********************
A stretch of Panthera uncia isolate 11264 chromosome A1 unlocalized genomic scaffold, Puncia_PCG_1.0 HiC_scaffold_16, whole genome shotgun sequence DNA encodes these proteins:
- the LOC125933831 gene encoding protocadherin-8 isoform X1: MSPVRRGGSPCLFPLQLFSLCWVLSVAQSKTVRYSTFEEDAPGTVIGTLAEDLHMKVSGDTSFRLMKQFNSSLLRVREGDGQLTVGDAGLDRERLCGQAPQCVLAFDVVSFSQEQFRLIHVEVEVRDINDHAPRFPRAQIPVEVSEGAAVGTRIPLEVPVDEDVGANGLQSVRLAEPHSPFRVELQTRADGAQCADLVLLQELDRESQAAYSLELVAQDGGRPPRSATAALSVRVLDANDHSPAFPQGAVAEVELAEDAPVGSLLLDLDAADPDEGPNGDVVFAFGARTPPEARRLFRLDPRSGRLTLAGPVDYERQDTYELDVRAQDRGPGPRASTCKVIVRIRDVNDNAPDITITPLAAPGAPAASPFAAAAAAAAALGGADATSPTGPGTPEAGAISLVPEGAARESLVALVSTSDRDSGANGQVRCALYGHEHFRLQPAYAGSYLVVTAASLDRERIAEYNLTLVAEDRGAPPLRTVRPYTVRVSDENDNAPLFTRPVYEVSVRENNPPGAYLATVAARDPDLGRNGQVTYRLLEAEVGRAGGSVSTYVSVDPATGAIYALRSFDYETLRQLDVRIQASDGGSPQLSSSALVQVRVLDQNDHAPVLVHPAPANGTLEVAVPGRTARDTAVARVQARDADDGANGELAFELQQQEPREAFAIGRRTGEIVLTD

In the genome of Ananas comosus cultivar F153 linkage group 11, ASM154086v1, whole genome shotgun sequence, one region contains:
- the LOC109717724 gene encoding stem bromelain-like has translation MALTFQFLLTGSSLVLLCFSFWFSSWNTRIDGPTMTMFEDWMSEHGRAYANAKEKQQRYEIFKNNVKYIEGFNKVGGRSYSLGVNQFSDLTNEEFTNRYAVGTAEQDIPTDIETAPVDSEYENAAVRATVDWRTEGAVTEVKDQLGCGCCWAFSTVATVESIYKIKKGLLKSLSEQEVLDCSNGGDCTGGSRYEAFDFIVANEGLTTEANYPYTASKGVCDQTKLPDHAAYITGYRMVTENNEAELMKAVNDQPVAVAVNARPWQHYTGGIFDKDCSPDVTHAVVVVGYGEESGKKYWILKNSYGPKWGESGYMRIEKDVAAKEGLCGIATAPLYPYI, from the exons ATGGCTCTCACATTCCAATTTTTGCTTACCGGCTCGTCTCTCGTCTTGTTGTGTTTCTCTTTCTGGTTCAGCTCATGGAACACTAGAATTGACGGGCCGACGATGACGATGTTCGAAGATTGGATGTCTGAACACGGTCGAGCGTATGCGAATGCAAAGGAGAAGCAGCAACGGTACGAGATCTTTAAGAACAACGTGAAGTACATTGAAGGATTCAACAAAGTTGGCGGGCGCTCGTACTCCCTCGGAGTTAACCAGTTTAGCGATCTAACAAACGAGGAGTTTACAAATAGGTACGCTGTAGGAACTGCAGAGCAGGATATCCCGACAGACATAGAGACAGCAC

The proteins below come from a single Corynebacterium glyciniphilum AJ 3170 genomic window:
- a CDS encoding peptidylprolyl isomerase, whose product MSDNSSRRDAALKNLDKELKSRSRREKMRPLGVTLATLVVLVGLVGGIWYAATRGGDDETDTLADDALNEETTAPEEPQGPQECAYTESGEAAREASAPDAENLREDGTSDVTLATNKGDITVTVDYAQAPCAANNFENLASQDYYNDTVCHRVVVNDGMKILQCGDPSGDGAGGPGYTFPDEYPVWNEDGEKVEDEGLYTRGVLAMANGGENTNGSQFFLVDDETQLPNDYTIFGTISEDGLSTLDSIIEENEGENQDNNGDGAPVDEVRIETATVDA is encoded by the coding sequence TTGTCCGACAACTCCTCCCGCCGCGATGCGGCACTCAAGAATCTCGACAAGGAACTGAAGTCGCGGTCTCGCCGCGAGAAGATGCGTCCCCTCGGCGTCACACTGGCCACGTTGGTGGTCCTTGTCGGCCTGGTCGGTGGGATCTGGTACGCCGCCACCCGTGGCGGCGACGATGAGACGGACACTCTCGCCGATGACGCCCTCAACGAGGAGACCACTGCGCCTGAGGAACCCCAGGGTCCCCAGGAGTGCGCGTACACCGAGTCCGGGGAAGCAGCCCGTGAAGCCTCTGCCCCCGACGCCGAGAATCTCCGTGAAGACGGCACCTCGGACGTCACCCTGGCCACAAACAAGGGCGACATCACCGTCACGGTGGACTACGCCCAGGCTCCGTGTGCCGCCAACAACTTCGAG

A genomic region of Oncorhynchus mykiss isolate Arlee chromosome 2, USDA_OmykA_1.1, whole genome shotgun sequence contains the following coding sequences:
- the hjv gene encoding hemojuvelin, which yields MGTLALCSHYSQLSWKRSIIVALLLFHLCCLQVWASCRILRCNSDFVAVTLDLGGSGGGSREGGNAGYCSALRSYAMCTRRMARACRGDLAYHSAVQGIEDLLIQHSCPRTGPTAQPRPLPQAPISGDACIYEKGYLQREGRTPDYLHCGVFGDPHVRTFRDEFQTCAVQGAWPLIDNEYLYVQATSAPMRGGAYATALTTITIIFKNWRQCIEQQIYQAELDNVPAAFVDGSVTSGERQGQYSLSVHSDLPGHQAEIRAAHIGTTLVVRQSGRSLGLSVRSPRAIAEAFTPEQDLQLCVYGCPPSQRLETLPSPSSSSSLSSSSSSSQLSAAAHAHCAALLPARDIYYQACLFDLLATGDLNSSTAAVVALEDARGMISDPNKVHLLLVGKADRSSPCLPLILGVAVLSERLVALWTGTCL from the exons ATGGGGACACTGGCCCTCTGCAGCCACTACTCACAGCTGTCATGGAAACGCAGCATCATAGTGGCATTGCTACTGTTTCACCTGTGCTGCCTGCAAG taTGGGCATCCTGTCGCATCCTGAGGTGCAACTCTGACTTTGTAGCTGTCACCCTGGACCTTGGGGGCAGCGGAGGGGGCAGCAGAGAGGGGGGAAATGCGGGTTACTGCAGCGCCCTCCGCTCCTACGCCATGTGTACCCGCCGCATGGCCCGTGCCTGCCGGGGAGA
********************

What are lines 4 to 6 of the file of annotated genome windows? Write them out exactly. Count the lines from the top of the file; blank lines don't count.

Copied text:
- the LOC109717724 gene encoding stem bromelain-like has translation MALTFQFLLTGSSLVLLCFSFWFSSWNTRIDGPTMTMFEDWMSEHGRAYANAKEKQQRYEIFKNNVKYIEGFNKVGGRSYSLGVNQFSDLTNEEFTNRYAVGTAEQDIPTDIETAPVDSEYENAAVRATVDWRTEGAVTEVKDQLGCGCCWAFSTVATVESIYKIKKGLLKSLSEQEVLDCSNGGDCTGGSRYEAFDFIVANEGLTTEANYPYTASKGVCDQTKLPDHAAYITGYRMVTENNEAELMKAVNDQPVAVAVNARPWQHYTGGIFDKDCSPDVTHAVVVVGYGEESGKKYWILKNSYGPKWGESGYMRIEKDVAAKEGLCGIATAPLYPYI, from the exons ATGGCTCTCACATTCCAATTTTTGCTTACCGGCTCGTCTCTCGTCTTGTTGTGTTTCTCTTTCTGGTTCAGCTCATGGAACACTAGAATTGACGGGCCGACGATGACGATGTTCGAAGATTGGATGTCTGAACACGGTCGAGCGTATGCGAATGCAAAGGAGAAGCAGCAACGGTACGAGATCTTTAAGAACAACGTGAAGTACATTGAAGGATTCAACAAAGTTGGCGGGCGCTCGTACTCCCTCGGAGTTAACCAGTTTAGCGATCTAACAAACGAGGAGTTTACAAATAGGTACGCTGTAGGAACTGCAGAGCAGGATATCCCGACAGACATAGAGACAGCAC

The proteins below come from a single Corynebacterium glyciniphilum AJ 3170 genomic window:
- a CDS encoding peptidylprolyl isomerase, whose product MSDNSSRRDAALKNLDKELKSRSRREKMRPLGVTLATLVVLVGLVGGIWYAATRGGDDETDTLADDALNEETTAPEEPQGPQECAYTESGEAAREASAPDAENLREDGTSDVTLATNKGDITVTVDYAQAPCAANNFENLASQDYYNDTVCHRVVVNDGMKILQCGDPSGDGAGGPGYTFPDEYPVWNEDGEKVEDEGLYTRGVLAMANGGENTNGSQFFLVDDETQLPNDYTIFGTISEDGLSTLDSIIEENEGENQDNNGDGAPVDEVRIETATVDA is encoded by the coding sequence TTGTCCGACAACTCCTCCCGCCGCGATGCGGCACTCAAGAATCTCGACAAGGAACTGAAGTCGCGGTCTCGCCGCGAGAAGATGCGTCCCCTCGGCGTCACACTGGCCACGTTGGTGGTCCTTGTCGGCCTGGTCGGTGGGATCTGGTACGCCGCCACCCGTGGCGGCGACGATGAGACGGACACTCTCGCCGATGACGCCCTCAACGAGGAGACCACTGCGCCTGAGGAACCCCAGGGTCCCCAGGAGTGCGCGTACACCGAGTCCGGGGAAGCAGCCCGTGAAGCCTCTGCCCCCGACGCCGAGAATCTCCGTGAAGACGGCACCTCGGACGTCACCCTGGCCACAAACAAGGGCGACATCACCGTCACGGTGGACTACGCCCAGGCTCCGTGTGCCGCCAACAACTTCGAG